Washington Evening Journal
111 North Marion Avenue
Washington, IA 52353
The staff at the Swedish American Museum and Historical Society in Swedesburg didn’t rest while the museum was closed due to COVID-19 restrictions. They updated the museum with renovations
Renovations made to historical buildings included rehabilitating windows and wood finishes, ensuring they will endure for many generations to come.
“The building, even though it was sound, it had deteriorated in places,” said Ceanne Alvine, grant writer and former volunteer for the Swedish American Museum. “There’s a lot of the external wood that had started to rot, partly due to age and partly due to maybe some previous repairs that were not done in a proper fashion. As a part of trying to preserve a historical complex, we sought from the state’s historical society for a major part of the funding.”
This funding allowed the museum to hire a contractor to assist with renovations, which was a “labor-intensive” process, due to the lack of use of power tools on historical buildings.
Rehabilitation of the wood is a process that involves hand scraping the paint off the buildings and applying linseed oil and turpentine before painting them again.
Protective film that was placed on windows before this renovation project had damaged the panes, harming collections inside it was meant to protect. Wood on the window panes were reconditioned or replaced.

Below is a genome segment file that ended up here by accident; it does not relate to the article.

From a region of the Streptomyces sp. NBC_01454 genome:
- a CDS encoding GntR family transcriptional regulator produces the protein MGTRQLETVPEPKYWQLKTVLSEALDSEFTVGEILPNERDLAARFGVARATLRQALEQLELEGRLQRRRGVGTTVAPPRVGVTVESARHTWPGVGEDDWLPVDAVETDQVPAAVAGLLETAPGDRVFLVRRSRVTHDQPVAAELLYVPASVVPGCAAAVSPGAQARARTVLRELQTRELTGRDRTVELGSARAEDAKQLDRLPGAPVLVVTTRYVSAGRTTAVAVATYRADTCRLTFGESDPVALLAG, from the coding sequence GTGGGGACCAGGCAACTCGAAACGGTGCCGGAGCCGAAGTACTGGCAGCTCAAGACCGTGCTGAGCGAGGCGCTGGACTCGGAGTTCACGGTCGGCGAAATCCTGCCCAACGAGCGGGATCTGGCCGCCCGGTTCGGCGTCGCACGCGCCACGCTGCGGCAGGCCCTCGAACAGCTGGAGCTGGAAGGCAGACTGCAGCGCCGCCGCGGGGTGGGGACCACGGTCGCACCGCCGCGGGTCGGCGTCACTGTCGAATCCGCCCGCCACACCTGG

Preserving the buildings, rather than updating them was one of the goals of the museum, as two of the buildings are listed on the National Register of Historic Places. Renovation processes were done in accordance with the National Park Service and their regulations on historical buildings.
“The key part is we’ll have the contractor available,” Alvine said. “He’s going to be doing some hands-on and working on the window sashes of the historic buildings Saturday, and he’ll be available to talk about the process and be able to answer questions those interested in historical preservation might have.”
The Swedish American Museum is celebrating its 30th anniversary this year. Celebrations will take place in 2022 after being postponed due to renovations and COVID-19.
Funding from the Scandinavian Council will allow the museum to host a celebration.
“We want to be open far into the future,” Alvine said. “These buildings have served the community for five generations and we hope they will be there for the next five generations.”